How to Avoid Ethics Violations as Insurer-Selected Defense Counsel

By Vivi Gorman

If you have been selected by an insurance company to defend an insured party, dotting all of your “I”s and crossing all of your “T”s is the key to successfully avoiding violations of ethics and professional rules. This means identifying conflicts and risks early and communicating thoroughly with the client.

Which party is your “client?” Figuring out your ethical duties as an insurer-appointed defense lawyer starts with knowing who your client is, the insured or the insurer or both — and this varies by state, according to Arden Olson, an attorney with Harrang Long Gary Rudnick P.C. in Portland, Oregon.

In Mr. Olson’s 30 years as a lawyer he has practiced in five jurisdictions and is well versed on how rules regarding the tripartite relationship vary by state, if they exist at all. He shared his advice in HB Litigation Conferences’ June 23, 2009, teleconference Handling Insurance Defense Representations Ethically.

The complete recording and materials are now available from HB for just $149.  Click HERE for details.

Some states hold that only the insured is defense counsel’s client, while other states, approximately 20 to 34, hold that both insurer and insured are the client. And some states have not articulated a clear rule. Lawyers who don’t know who their client is lose their way, he said.

Mr. Olson was an expert witness in the famous Cumis case — San Diego Navy Federal Credit Union vs. Cumis Insurance Society (162 Cal. App. 3rd 358 [1984]) — which held that when a conflict arises between insurer and insured, the insured is entitled to independent counsel that represents only the insured and not insurer. This decision, issued in 1984, gave rise to an entire line of so-called Cumis cases in various states that hold that the defense attorney has a relationship with both insurer and insured, which has generated problems with ethical issues.

“One-client” states typically give rise to a personal interest conflict, Mr. Olson said, while “two-client” states generate an ethical problem that falls under rules of professional conduct. Identifying which problem is key at outset. The best measure is to make sure there’s a clear understanding among all three parties as to what the lawyer’s duties are to avoid ethics issues.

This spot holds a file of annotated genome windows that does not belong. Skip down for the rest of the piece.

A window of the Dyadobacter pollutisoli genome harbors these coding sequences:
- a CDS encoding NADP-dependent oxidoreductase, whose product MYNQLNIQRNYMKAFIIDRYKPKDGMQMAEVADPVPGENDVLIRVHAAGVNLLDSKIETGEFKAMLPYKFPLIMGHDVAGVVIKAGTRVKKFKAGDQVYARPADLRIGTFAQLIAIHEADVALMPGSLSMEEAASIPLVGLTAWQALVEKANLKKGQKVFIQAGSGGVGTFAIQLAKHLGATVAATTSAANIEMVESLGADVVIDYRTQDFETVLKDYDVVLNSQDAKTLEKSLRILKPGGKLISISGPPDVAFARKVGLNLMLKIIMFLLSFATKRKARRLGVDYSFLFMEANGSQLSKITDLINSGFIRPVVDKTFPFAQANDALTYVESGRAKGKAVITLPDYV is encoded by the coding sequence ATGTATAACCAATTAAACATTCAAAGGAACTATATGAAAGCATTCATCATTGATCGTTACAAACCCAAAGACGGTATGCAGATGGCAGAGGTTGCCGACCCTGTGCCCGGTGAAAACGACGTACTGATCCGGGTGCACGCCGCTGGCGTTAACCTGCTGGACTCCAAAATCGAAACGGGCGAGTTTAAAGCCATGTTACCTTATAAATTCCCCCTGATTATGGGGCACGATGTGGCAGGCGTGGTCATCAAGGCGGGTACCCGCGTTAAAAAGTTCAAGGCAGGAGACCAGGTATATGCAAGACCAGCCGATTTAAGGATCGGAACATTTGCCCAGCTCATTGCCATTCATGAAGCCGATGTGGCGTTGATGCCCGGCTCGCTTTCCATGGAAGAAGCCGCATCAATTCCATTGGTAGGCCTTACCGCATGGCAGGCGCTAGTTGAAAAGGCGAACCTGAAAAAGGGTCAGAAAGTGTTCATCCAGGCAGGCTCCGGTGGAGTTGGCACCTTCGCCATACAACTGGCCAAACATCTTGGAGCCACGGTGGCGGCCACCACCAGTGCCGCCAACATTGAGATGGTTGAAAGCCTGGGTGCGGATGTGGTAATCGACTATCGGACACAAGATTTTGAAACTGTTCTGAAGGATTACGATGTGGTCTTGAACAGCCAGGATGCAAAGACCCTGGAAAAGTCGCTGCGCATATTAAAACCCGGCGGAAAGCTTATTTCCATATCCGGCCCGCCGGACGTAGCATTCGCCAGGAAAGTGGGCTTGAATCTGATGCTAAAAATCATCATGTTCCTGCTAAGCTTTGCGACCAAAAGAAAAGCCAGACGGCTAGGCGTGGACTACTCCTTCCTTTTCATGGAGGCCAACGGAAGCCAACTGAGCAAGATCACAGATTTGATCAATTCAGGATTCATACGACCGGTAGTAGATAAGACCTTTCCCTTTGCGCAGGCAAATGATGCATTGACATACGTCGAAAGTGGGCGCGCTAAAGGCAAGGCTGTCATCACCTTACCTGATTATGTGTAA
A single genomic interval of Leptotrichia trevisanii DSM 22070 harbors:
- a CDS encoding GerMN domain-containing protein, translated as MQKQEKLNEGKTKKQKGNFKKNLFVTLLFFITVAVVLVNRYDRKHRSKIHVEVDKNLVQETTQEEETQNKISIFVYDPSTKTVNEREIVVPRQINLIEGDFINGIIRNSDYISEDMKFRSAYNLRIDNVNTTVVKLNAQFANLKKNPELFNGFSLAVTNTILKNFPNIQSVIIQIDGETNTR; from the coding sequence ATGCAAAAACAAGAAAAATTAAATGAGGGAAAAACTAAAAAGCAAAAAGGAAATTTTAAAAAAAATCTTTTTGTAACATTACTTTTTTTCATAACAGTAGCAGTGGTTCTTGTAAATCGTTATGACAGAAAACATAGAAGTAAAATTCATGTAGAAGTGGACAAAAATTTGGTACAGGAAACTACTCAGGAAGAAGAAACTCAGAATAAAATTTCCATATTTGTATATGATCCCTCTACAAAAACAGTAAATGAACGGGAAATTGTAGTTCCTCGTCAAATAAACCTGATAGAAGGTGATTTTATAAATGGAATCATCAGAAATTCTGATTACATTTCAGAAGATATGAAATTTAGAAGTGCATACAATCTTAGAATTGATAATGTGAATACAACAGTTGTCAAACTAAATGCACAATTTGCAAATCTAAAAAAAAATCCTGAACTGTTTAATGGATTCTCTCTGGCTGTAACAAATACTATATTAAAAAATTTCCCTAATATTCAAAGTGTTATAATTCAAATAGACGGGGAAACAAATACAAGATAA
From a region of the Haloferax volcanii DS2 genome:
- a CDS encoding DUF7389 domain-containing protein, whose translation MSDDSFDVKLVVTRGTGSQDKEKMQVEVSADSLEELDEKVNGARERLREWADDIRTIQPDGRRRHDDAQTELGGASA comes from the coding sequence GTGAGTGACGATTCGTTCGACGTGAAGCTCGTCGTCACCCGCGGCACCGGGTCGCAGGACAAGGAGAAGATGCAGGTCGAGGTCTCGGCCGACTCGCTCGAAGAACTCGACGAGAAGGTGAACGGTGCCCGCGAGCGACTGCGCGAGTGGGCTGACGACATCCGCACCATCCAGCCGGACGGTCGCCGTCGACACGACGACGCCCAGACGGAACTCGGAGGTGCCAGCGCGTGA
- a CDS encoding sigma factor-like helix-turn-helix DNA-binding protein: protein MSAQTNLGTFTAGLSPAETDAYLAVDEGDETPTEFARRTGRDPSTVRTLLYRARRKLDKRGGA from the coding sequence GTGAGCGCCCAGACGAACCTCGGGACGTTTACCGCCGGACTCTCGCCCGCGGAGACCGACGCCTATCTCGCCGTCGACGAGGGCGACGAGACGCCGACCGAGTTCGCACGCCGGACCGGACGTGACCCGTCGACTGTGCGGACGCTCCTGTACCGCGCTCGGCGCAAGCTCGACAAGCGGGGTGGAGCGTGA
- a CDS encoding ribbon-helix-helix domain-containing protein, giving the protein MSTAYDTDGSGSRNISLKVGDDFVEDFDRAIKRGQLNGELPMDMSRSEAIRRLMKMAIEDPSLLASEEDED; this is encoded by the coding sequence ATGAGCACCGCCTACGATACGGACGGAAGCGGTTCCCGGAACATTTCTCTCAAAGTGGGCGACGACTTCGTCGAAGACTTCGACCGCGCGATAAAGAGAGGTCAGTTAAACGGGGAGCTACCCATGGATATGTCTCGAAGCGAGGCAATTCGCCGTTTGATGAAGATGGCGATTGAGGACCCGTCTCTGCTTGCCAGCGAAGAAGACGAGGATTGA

Teleconference co-speaker Beth A. Alston of Alston Law Firm LLC in Covington, Louisiana, which is a direct action state and has brought a different light to these issues, said many of these issues can be dealt with in advance. Ms. Alston specializes in legal and judicial ethics and discipline as a counselor, litigator and expert witness. She offered examples of form letters she has used for the insurer that suggest that the scope of representation be limited to defense of the case so that if coverage questions arise counsel does not represent either party in that situation.

Risk prevention is an important tool that is underutilized, she said. She also recommends sending correspondence to the insured stating that the scope of representation is limited to the defense of the claim so no adverse actions by defense counsel can be taken against either the insured or insurer.

Laying it all out is the best approach, Alston says.

Tell the insured it is being provided representation pursuant to terms of the insurance policy and that it has the option to reject selection of counsel and obtain its own counsel at its own expense. Explain the benefits and risks of representation in the particular case rather then letting the insured wonder if the duty of loyalty is compromised, in which case the insured could and should consult another attorney to make an informed decision. Also, disclose to the insured if the policy contains a cap on defense costs.

Keep the confidences of the insured and only disclose any evaluation of the case to the insured, not insurer, she said. Another good idea is when submitting bills to the insurer, redact descriptions that might reveal information that could undermine legal duties to the insured.

When is there a conflict?

Should a conflict between the interests of the insured and insurer arise, the insured may be entitled to independent counsel and action must be taken immediately. There are numerous instances in which a conflict can arise.

Under common law, attorney-client privilege can be violated by disclosure to third parties. If the insurer is not the client, disclosure of information could pose a risk not just for attorney-client privilege but also under the confidentiality rule, Mr. Olson said.

If you’re the defense attorney, you have a problem when the insurer would be positively served if an impaired defense of the insured was provided, Olson explained. A variety of circumstances give rise to that phenomenon.